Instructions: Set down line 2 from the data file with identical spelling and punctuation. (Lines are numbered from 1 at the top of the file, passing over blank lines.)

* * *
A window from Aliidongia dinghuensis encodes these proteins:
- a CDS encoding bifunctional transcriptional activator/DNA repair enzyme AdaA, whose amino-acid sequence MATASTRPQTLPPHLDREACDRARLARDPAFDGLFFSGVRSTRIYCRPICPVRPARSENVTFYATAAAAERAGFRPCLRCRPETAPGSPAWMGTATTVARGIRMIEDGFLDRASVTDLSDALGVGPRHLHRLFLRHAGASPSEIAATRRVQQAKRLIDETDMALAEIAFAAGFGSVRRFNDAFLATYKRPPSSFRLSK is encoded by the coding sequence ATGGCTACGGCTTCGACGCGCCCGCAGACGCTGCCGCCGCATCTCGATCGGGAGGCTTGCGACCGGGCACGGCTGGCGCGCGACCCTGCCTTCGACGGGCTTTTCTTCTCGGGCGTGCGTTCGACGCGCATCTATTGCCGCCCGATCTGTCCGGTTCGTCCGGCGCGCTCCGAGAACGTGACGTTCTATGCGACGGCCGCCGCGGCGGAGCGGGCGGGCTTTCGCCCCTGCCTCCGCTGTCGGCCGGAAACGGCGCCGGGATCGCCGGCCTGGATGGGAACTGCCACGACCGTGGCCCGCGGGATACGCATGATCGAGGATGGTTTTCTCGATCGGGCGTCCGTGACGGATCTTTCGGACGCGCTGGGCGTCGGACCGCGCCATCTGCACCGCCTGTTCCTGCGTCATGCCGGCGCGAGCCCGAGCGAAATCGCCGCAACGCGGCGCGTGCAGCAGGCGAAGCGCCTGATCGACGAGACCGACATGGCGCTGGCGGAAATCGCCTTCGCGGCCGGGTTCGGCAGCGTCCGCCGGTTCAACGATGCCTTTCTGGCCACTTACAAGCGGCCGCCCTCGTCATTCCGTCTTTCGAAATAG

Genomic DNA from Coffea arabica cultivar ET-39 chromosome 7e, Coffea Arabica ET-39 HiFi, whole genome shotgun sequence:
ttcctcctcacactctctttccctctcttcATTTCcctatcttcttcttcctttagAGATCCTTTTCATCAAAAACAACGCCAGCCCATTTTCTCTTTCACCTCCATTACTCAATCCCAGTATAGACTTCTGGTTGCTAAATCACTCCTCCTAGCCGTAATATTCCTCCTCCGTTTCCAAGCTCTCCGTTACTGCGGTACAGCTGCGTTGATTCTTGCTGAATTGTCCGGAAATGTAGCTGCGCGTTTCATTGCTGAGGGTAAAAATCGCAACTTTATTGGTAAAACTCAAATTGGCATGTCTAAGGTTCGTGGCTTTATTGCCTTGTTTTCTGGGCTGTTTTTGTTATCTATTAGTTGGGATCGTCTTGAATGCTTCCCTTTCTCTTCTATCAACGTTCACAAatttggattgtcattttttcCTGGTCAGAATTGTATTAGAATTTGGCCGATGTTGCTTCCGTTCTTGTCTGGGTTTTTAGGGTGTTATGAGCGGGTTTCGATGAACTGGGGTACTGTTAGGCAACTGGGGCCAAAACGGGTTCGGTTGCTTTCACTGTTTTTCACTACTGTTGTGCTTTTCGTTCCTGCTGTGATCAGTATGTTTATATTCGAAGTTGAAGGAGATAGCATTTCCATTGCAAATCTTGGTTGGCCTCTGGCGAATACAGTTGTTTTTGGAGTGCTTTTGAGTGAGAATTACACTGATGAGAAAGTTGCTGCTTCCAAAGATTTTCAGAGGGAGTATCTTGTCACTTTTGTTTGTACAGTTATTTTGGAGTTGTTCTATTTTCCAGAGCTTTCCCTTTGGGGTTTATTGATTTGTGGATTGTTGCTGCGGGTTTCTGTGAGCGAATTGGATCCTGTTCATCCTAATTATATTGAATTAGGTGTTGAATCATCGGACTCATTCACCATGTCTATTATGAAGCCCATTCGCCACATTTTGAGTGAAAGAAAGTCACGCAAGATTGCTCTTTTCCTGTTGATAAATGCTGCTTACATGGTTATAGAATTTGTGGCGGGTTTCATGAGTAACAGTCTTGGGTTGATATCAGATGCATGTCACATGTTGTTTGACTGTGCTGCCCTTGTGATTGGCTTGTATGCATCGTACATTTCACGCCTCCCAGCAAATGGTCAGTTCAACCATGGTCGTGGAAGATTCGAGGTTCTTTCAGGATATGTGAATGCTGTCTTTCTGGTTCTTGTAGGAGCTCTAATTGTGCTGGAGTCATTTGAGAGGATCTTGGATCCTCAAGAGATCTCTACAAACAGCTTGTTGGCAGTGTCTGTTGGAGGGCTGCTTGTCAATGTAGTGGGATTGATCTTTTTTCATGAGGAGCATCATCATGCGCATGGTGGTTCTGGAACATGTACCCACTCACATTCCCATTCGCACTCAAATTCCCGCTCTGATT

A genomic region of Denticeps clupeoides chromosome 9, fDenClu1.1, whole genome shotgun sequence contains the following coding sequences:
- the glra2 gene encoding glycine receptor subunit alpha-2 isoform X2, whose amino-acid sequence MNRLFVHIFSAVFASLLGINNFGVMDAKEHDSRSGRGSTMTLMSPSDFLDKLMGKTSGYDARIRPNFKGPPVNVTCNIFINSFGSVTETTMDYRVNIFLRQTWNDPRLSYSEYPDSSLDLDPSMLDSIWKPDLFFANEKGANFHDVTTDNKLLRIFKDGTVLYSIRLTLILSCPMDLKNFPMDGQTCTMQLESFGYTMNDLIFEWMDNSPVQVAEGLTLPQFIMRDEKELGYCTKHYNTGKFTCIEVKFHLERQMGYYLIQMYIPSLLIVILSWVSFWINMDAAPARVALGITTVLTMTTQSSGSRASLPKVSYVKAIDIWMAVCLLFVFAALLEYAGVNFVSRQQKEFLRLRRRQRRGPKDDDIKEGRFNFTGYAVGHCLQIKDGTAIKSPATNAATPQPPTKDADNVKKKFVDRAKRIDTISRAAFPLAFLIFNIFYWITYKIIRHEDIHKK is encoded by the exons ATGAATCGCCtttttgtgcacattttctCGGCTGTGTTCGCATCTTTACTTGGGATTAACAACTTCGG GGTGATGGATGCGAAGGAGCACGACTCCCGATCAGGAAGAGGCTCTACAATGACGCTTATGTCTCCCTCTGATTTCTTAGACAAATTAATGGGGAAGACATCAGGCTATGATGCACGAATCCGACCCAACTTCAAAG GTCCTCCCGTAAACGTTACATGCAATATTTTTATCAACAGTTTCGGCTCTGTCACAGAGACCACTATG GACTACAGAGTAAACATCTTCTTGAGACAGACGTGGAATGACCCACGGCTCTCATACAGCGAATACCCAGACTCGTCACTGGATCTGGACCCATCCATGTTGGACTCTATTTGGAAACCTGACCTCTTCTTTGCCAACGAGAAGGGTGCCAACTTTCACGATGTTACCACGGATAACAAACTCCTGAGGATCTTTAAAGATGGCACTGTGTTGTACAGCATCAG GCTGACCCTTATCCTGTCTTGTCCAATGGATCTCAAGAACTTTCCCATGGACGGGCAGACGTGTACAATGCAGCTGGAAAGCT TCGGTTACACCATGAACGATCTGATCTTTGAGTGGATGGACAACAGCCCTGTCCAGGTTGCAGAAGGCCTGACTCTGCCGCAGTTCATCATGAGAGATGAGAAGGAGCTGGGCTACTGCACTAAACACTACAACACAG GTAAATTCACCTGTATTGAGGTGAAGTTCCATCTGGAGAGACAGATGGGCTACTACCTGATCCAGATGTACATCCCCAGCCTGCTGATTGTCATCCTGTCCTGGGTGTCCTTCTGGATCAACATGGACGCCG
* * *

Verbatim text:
- a CDS encoding bifunctional transcriptional activator/DNA repair enzyme AdaA, whose amino-acid sequence MATASTRPQTLPPHLDREACDRARLARDPAFDGLFFSGVRSTRIYCRPICPVRPARSENVTFYATAAAAERAGFRPCLRCRPETAPGSPAWMGTATTVARGIRMIEDGFLDRASVTDLSDALGVGPRHLHRLFLRHAGASPSEIAATRRVQQAKRLIDETDMALAEIAFAAGFGSVRRFNDAFLATYKRPPSSFRLSK is encoded by the coding sequence ATGGCTACGGCTTCGACGCGCCCGCAGACGCTGCCGCCGCATCTCGATCGGGAGGCTTGCGACCGGGCACGGCTGGCGCGCGACCCTGCCTTCGACGGGCTTTTCTTCTCGGGCGTGCGTTCGACGCGCATCTATTGCCGCCCGATCTGTCCGGTTCGTCCGGCGCGCTCCGAGAACGTGACGTTCTATGCGACGGCCGCCGCGGCGGAGCGGGCGGGCTTTCGCCCCTGCCTCCGCTGTCGGCCGGAAACGGCGCCGGGATCGCCGGCCTGGATGGGAACTGCCACGACCGTGGCCCGCGGGATACGCATGATCGAGGATGGTTTTCTCGATCGGGCGTCCGTGACGGATCTTTCGGACGCGCTGGGCGTCGGACCGCGCCATCTGCACCGCCTGTTCCTGCGTCATGCCGGCGCGAGCCCGAGCGAAATCGCCGCAACGCGGCGCGTGCAGCAGGCGAAGCGCCTGATCGACGAGACCGACATGGCGCTGGCGGAAATCGCCTTCGCGGCCGGGTTCGGCAGCGTCCGCCGGTTCAACGATGCCTTTCTGGCCACTTACAAGCGGCCGCCCTCGTCATTCCGTCTTTCGAAATAG